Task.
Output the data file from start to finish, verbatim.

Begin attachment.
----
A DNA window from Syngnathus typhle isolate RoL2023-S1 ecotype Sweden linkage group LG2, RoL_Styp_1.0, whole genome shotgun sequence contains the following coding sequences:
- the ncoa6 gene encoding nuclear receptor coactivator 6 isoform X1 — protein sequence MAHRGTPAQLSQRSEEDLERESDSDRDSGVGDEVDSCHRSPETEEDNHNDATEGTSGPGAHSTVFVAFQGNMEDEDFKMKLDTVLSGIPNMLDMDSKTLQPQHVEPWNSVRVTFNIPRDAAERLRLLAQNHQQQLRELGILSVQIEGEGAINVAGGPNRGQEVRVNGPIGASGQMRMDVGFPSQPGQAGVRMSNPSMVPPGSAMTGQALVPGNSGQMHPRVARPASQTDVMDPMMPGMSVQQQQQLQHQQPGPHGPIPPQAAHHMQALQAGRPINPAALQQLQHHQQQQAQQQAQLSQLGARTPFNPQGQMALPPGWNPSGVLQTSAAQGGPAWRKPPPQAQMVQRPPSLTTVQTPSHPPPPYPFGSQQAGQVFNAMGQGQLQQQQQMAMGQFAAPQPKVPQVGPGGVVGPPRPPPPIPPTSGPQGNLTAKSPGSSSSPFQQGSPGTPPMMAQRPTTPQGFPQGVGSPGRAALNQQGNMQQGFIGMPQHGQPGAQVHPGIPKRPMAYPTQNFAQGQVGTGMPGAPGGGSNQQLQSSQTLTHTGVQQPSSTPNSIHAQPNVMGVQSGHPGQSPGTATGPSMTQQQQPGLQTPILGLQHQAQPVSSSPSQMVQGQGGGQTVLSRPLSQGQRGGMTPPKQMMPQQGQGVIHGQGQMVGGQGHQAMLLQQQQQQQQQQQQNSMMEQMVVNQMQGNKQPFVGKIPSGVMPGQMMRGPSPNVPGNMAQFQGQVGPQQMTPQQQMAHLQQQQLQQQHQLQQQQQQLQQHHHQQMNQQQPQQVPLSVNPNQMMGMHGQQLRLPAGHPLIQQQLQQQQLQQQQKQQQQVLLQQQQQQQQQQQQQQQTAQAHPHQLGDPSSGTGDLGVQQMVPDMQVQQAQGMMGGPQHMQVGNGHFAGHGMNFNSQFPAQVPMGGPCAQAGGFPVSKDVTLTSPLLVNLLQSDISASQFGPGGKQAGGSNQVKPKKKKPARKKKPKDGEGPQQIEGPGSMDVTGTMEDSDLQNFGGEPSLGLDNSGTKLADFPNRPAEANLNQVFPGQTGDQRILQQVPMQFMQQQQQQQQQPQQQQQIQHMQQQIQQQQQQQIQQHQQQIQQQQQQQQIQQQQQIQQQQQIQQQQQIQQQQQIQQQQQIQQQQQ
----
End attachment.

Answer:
A DNA window from Syngnathus typhle isolate RoL2023-S1 ecotype Sweden linkage group LG2, RoL_Styp_1.0, whole genome shotgun sequence contains the following coding sequences:
- the ncoa6 gene encoding nuclear receptor coactivator 6 isoform X1 — protein sequence MAHRGTPAQLSQRSEEDLERESDSDRDSGVGDEVDSCHRSPETEEDNHNDATEGTSGPGAHSTVFVAFQGNMEDEDFKMKLDTVLSGIPNMLDMDSKTLQPQHVEPWNSVRVTFNIPRDAAERLRLLAQNHQQQLRELGILSVQIEGEGAINVAGGPNRGQEVRVNGPIGASGQMRMDVGFPSQPGQAGVRMSNPSMVPPGSAMTGQALVPGNSGQMHPRVARPASQTDVMDPMMPGMSVQQQQQLQHQQPGPHGPIPPQAAHHMQALQAGRPINPAALQQLQHHQQQQAQQQAQLSQLGARTPFNPQGQMALPPGWNPSGVLQTSAAQGGPAWRKPPPQAQMVQRPPSLTTVQTPSHPPPPYPFGSQQAGQVFNAMGQGQLQQQQQMAMGQFAAPQPKVPQVGPGGVVGPPRPPPPIPPTSGPQGNLTAKSPGSSSSPFQQGSPGTPPMMAQRPTTPQGFPQGVGSPGRAALNQQGNMQQGFIGMPQHGQPGAQVHPGIPKRPMAYPTQNFAQGQVGTGMPGAPGGGSNQQLQSSQTLTHTGVQQPSSTPNSIHAQPNVMGVQSGHPGQSPGTATGPSMTQQQQPGLQTPILGLQHQAQPVSSSPSQMVQGQGGGQTVLSRPLSQGQRGGMTPPKQMMPQQGQGVIHGQGQMVGGQGHQAMLLQQQQQQQQQQQQNSMMEQMVVNQMQGNKQPFVGKIPSGVMPGQMMRGPSPNVPGNMAQFQGQVGPQQMTPQQQMAHLQQQQLQQQHQLQQQQQQLQQHHHQQMNQQQPQQVPLSVNPNQMMGMHGQQLRLPAGHPLIQQQLQQQQLQQQQKQQQQVLLQQQQQQQQQQQQQQQTAQAHPHQLGDPSSGTGDLGVQQMVPDMQVQQAQGMMGGPQHMQVGNGHFAGHGMNFNSQFPAQVPMGGPCAQAGGFPVSKDVTLTSPLLVNLLQSDISASQFGPGGKQAGGSNQVKPKKKKPARKKKPKDGEGPQQIEGPGSMDVTGTMEDSDLQNFGGEPSLGLDNSGTKLADFPNRPAEANLNQVFPGQTGDQRILQQVPMQFMQQQQQQQQQPQQQQQIQHMQQQIQQQQQQQIQQHQQQIQQQQQQQQIQQQQQIQQQQQIQQQQQIQQQQQIQQQQQIQQQQQ